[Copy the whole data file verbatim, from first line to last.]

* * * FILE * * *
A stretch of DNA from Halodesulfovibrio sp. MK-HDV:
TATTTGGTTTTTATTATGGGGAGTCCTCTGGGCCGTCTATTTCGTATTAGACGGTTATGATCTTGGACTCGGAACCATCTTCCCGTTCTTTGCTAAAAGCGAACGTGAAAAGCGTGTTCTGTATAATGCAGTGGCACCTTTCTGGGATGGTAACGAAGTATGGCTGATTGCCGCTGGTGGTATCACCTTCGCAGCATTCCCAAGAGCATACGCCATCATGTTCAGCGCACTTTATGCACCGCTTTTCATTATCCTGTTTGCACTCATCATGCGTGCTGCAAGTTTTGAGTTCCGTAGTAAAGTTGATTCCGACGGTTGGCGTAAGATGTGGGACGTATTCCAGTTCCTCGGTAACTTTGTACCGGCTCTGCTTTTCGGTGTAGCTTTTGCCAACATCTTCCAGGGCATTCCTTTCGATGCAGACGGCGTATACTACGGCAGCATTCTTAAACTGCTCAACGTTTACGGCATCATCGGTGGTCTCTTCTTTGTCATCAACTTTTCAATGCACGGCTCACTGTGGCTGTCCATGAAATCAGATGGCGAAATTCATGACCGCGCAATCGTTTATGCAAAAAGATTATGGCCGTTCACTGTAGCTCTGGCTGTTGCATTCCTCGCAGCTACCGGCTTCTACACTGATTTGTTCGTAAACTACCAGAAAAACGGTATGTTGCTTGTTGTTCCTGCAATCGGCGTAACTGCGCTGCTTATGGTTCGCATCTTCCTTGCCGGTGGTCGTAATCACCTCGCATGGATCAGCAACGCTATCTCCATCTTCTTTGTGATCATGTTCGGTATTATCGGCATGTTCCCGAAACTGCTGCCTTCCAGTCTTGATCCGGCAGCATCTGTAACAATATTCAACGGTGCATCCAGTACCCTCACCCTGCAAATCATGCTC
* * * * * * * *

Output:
A stretch of DNA from Halodesulfovibrio sp. MK-HDV:
TATTTGGTTTTTATTATGGGGAGTCCTCTGGGCCGTCTATTTCGTATTAGACGGTTATGATCTTGGACTCGGAACCATCTTCCCGTTCTTTGCTAAAAGCGAACGTGAAAAGCGTGTTCTGTATAATGCAGTGGCACCTTTCTGGGATGGTAACGAAGTATGGCTGATTGCCGCTGGTGGTATCACCTTCGCAGCATTCCCAAGAGCATACGCCATCATGTTCAGCGCACTTTATGCACCGCTTTTCATTATCCTGTTTGCACTCATCATGCGTGCTGCAAGTTTTGAGTTCCGTAGTAAAGTTGATTCCGACGGTTGGCGTAAGATGTGGGACGTATTCCAGTTCCTCGGTAACTTTGTACCGGCTCTGCTTTTCGGTGTAGCTTTTGCCAACATCTTCCAGGGCATTCCTTTCGATGCAGACGGCGTATACTACGGCAGCATTCTTAAACTGCTCAACGTTTACGGCATCATCGGTGGTCTCTTCTTTGTCATCAACTTTTCAATGCACGGCTCACTGTGGCTGTCCATGAAATCAGATGGCGAAATTCATGACCGCGCAATCGTTTATGCAAAAAGATTATGGCCGTTCACTGTAGCTCTGGCTGTTGCATTCCTCGCAGCTACCGGCTTCTACACTGATTTGTTCGTAAACTACCAGAAAAACGGTATGTTGCTTGTTGTTCCTGCAATCGGCGTAACTGCGCTGCTTATGGTTCGCATCTTCCTTGCCGGTGGTCGTAATCACCTCGCATGGATCAGCAACGCTATCTCCATCTTCTTTGTGATCATGTTCGGTATTATCGGCATGTTCCCGAAACTGCTGCCTTCCAGTCTTGATCCGGCAGCATCTGTAACAATATTCAACGGTGCATCCAGTACCCTCACCCTGCAAATCATGCTC